Just outside the middle of downtown Detroit, in an old abandoned brick building just off of a main road, is the coolest antique store I’ve been to.
It was a cold November day, right before Thanksgiving. We were spending the day wandering around my old homeland before heading to dinner at my brother’s house. We decided to choose an antique store to go to, and it ended up being the best choice.
It was filled wall to wall with interesting items as most antique stores are, but the ceilings were also filled. With old lights, chandeliers, and even windows and chairs!
The store was called Detroit Antique and Props. Apparently they either currently, or at one time rented theater props out as well as selling antiques.
The whole store, but the attic in particular held furniture and building materials taken from all the abandoned and crumbling places that fill the city. Bathroom sinks of every color, industrial lights of every size; anything could be found in there.
There were lots of things we wanted, but all that came home with us were two small cameras, since not much else would fit in our small carry-ons that were already stuffed full with a weeks worth of winter clothes.
We often think about coming back to this interesting little place we stumbled upon.
During my trip to Michigan, I wanted to visit the cemeteries of my relatives. Luckily I unknowingly chose a hotel right in between two main cemeteries where my relatives laid. Unlike the the Southfield Cemetery, the Holy Sepulchre Catholic cemetery was massive and easy to get lost in.
It was an icy November day, and we wandered around the vast place, looking for our family members. My mom was relying on her memories of running around here when she was little. Her grandparents were caretakers of this place!
This unique group of trees caught our eye and we wandered over. It was the right area!
Someone had placed wreaths at the graves, we wondered who that could have been.
My great great grandfather, who came to Detroit from Austria and worked as a grave-digger in this cemetery.
I’ve always liked wandering around in cemeteries. There’s something really peaceful about them. It was even more special to visit a cemetery where my family members were buried. Most of them I’d never met, but had heard plenty of stories about. Others I have some vague memories of, so I was glad to get to visit their graves.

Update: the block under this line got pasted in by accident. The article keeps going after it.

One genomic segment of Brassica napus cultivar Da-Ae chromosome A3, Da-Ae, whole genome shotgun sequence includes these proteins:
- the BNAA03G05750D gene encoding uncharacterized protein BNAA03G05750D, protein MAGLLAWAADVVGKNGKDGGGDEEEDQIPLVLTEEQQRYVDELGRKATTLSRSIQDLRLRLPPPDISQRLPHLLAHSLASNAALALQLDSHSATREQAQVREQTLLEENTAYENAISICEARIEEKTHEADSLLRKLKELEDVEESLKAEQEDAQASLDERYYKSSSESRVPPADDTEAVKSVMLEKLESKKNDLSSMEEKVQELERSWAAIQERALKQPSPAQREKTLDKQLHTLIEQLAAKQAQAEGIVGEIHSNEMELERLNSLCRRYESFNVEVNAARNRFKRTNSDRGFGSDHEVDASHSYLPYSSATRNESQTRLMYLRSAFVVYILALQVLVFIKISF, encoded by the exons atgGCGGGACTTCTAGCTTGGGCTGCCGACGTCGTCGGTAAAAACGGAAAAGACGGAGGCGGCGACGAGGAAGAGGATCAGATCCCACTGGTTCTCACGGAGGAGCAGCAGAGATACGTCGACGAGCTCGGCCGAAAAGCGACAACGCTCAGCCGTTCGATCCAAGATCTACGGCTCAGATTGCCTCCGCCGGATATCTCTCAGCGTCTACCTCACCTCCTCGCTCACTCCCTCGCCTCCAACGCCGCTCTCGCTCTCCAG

A frigid late November night in Detroit Michigan. We rode the People Mover
around and around, taking in the city sights as the sun set.
Hungry for food, we stepped off the train car at the Greektown exit and headed toward the faint glow of pink and blue.
Bright neon lights in the cold winter night, led us down the winding concrete stairs to the loud festive streets of Greektown.
The lights illuminated the walkway, some flickered and gave off a low hum of electricity. It felt a little like being in an alternate universe.
Another corner of Detroit, overflowing with character.
We sat in a Greek restaurant, devouring delicious food and reminiscing on the fun we had that day, wandering our homeland.
Heidelburg street, in East Detroit.
I had seen many pictures of this house and when I found out it was in Detroit, my homeland, I had to go.
I didn’t realize how big the Heidelberg project really was. It consumed the entire street.
The abandoned houses in the surrounding neighborhood stood intimidating against the cold grey winter sky. I’d seen rows of abandoned houses plenty of times before, but this was much larger than that. Many of the seemingly abandoned houses were not quite abandoned though. There were signs of life inside, even if the roof had fallen in.
It was one of many neighborhoods that got left behind. Forgotten as the rich parts of the city grew.
Tyree Guton started this project in 1986 when he returned from the army and found the neighborhood he grew up in, in shambles.
It was easy to see that this project brought a whole mix of different people to this neighborhood, who might have otherwise stayed far away.
It was a cold day, but as we walked around the sun began to come out and warm the street where people were working to rake up leaves, and as the artist continued to work on his never ending art project.